An owner of a Falcon 900 and one of my clients recently forwarded me an email he had received from an individual claiming to be an “aviation insurance broker”. Addressing the Falcon 900 owner by his first name, the sender of the email insinuated they had already been in contact and that he had been “researching the insurance market to find him the best rate”. The broker then listed several prominent insurance companies he suggested were giving him preferred terms.
Next he stated that he had quoted other Falcon 900s (he did not give the year model) and provided a hull rate and a liability premium for a $250M limit. Further, he implied he always gets insurers to grant a No-Claim Bonus, Lay-Up Credits, and flexibility on Pilot Training. The broker finished by saying he would be at his desk that morning working on similar “deals” he had already put together for other jet owners and would welcome my client’s call to discuss.
The term scam “artist” is apropos for some situations, since creative individuals with dubious motives are very good at “painting” an enticing picture. Like most scam emails and letters we receive, they appear very convincing. But when we take a little time and break them down piece by piece, it becomes apparent we are being “worked”. Let’s look at the above email and find the tell-tale signs of a scam in progress.
A Closer Look: How did the email sender know my client’s first name, email address and that he owned this aircraft? That one is easy. There are several companies that sell this type of intelligence. Login and ask for information on all large cabin business jets (or a specific bizjet), and the registered owner, address, chief pilot’s name, CFO, & secretary along with their office location, cell phone numbers and email addresses appear. It’s scary.
By suggesting they had already been in contact, my client thinks “well maybe my pilot or CFO has been seeking a quote from this broker. Clearly if he has been ‘researching the insurance market’ someone gave him permission to do so on our behalf.” Our “artist” then lists several well-known insurance companies with national brand names from which he is getting preferred rates. Since no one would be familiar with this broker’s name or firm, he uses the age-old trick of coat tailing off a known brand.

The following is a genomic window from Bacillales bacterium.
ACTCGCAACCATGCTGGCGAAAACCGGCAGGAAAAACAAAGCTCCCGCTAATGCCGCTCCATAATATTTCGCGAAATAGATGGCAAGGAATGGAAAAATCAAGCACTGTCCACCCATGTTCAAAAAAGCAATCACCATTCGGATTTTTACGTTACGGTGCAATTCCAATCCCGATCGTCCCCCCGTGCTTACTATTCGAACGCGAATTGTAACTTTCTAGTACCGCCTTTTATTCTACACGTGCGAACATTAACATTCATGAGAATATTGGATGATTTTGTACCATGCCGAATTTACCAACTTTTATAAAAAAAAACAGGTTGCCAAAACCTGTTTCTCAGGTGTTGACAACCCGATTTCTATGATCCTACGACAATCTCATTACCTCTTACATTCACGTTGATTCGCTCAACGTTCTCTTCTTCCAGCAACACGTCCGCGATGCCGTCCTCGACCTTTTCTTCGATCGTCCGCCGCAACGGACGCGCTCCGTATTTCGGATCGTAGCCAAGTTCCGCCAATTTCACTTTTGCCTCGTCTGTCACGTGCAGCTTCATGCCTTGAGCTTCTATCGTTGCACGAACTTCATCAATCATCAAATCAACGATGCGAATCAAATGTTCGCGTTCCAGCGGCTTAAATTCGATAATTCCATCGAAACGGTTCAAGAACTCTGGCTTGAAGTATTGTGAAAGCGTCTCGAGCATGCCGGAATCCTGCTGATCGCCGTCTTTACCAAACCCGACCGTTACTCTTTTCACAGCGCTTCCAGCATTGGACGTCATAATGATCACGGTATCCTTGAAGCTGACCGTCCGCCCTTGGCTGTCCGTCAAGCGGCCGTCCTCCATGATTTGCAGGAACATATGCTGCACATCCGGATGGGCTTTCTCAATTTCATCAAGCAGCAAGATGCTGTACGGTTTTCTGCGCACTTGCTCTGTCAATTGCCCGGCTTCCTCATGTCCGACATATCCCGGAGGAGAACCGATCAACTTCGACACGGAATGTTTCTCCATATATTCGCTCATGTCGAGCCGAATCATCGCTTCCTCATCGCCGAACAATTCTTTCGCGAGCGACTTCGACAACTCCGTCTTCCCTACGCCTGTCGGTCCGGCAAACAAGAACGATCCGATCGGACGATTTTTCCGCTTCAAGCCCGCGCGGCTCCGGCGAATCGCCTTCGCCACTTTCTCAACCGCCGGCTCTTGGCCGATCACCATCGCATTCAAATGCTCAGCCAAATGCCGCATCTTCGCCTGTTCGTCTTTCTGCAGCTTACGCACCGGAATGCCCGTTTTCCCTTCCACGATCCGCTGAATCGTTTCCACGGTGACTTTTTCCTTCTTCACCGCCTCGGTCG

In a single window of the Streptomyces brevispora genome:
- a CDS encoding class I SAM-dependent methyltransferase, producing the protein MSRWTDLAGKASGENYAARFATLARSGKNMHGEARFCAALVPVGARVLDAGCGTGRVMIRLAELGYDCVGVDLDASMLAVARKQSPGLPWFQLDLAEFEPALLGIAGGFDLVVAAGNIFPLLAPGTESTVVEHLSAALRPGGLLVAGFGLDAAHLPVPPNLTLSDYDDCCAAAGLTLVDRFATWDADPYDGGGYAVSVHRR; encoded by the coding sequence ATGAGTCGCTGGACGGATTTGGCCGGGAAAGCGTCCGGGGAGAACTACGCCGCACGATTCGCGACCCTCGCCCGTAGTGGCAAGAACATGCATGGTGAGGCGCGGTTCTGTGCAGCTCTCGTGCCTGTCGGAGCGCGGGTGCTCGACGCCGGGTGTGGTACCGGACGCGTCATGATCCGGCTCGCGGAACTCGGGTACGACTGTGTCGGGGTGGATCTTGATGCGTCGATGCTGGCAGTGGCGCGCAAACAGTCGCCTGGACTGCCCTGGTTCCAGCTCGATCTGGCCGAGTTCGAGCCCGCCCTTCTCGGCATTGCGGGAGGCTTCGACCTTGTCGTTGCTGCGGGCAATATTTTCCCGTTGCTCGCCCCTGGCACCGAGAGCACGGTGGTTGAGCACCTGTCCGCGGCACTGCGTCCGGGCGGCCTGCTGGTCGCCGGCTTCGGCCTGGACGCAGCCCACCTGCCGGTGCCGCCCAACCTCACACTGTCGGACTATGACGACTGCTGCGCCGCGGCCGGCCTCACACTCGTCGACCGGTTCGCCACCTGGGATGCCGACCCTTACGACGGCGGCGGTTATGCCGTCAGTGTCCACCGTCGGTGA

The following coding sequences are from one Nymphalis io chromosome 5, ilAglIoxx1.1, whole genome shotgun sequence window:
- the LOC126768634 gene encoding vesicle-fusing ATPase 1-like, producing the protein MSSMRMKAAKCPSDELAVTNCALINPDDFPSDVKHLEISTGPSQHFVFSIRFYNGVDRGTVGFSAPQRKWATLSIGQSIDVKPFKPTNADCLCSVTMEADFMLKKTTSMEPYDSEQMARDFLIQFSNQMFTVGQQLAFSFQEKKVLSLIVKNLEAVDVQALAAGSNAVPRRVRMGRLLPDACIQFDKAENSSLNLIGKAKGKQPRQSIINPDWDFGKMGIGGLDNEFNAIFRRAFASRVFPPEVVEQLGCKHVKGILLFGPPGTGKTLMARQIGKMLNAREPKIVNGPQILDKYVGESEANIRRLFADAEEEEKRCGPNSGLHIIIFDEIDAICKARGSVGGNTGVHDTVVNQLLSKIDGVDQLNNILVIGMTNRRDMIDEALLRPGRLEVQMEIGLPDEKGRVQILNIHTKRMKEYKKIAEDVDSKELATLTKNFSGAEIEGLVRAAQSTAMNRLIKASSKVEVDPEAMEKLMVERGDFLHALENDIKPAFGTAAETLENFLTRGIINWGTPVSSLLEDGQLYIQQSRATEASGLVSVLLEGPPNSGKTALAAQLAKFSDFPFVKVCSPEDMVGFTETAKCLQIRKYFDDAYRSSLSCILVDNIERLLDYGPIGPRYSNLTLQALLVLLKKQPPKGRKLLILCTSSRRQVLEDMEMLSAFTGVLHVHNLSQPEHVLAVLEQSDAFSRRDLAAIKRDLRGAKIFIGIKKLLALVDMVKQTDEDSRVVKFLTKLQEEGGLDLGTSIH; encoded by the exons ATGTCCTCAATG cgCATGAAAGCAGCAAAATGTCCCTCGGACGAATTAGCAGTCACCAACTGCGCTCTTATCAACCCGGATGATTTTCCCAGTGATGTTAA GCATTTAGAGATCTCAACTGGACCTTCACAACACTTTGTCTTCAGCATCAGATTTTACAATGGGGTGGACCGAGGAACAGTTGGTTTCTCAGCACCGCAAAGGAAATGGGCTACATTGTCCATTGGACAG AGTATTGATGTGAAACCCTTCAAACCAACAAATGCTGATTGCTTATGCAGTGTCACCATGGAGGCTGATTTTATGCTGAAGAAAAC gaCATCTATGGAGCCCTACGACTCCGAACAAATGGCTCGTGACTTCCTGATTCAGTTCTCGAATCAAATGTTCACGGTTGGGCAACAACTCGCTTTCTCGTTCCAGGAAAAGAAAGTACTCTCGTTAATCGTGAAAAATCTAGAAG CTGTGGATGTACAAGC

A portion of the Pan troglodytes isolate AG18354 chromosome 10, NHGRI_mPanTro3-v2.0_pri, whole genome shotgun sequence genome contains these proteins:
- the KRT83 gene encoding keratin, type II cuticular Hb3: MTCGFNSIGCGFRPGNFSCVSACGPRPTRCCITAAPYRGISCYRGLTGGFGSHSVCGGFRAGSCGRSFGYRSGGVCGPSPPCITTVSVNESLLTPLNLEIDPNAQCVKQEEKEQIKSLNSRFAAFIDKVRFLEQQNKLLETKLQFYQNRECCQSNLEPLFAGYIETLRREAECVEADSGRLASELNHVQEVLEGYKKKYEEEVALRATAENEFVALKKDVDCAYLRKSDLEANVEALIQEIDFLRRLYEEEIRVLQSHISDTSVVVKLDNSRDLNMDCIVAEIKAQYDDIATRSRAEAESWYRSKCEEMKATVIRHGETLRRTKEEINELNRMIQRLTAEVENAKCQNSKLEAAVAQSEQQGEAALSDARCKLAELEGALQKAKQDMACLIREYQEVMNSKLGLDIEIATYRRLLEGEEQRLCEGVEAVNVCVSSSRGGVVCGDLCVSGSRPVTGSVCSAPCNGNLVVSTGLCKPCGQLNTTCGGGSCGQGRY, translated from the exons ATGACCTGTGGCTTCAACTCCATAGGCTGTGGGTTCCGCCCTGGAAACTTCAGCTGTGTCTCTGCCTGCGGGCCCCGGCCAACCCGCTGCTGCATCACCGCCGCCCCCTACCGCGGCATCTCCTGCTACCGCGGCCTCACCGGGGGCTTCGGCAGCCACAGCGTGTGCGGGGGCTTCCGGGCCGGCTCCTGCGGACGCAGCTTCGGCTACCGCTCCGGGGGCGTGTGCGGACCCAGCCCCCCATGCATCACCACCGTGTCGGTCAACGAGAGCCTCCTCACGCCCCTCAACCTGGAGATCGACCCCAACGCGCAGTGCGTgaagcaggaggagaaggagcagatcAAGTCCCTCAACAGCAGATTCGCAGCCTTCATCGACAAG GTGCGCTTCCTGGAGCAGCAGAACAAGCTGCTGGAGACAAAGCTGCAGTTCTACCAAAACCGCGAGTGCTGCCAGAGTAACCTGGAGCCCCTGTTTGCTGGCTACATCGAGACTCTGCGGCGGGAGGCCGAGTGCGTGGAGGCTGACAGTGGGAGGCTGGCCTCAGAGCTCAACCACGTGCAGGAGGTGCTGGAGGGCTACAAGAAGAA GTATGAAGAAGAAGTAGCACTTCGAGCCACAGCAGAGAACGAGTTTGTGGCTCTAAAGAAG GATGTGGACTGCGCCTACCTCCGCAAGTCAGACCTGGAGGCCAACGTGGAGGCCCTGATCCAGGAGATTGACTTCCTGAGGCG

Perhaps the broker’s most effective tactic is stating premium rates he has gotten for other owners of the same model aircraft. As stated earlier, he didn’t mention the year of the Falcon 900s he claimed to cover, just the type aircraft. The only way to get my client’s or another potential victim’s attention is to promise what we want to hear – a premium too good to be true. Otherwise his game is over. But he doesn’t lie. He simply quotes the lowest rate possible on a Falcon 900, which would be for a brand new one. My client’s aircraft is 10 years old and would not get the new-aircraft rate from any insurance company.
To use a fishing term, the broker then throws out some “chum” – offering coverage options such as a No-Claims Bonus, Lay-Up credits, and flexibility on pilot training. These options are not always available, but then again he didn’t say they were.
The signs are all there. The big red flag is when we have to ask, “who is this guy”? Use Google for a quick background check. Most insurance brokers will have a legitimate looking website, but dig a little deeper and you will find there is no substance. The appearance is all smoke and mirrors.
There is typically no indication how long the broker has been in business, what his insurance credentials are, etc. Also, these brokers will imply they do business with all aviation insurance carriers and will list the insurers by name on their website even though often they are not licensed with them. As it turns out, the broker in this example had already had his license revoked by the same insurers he said were giving him “preferred rates”.
It’s unfortunate that we have to put up with individuals such as the one described in this example, but it’s the world we live in. Questionable actors trash the market, creating the perception that better deals exist while indirectly implying current aviation insurance brokers and insurers have been “ripping clients off”.
Rather than competing on the basis of honesty, integrity and excellence, some sellers cannot escape the lure of easy money and adhere to the philosophy “a fool and his money are soon parted”.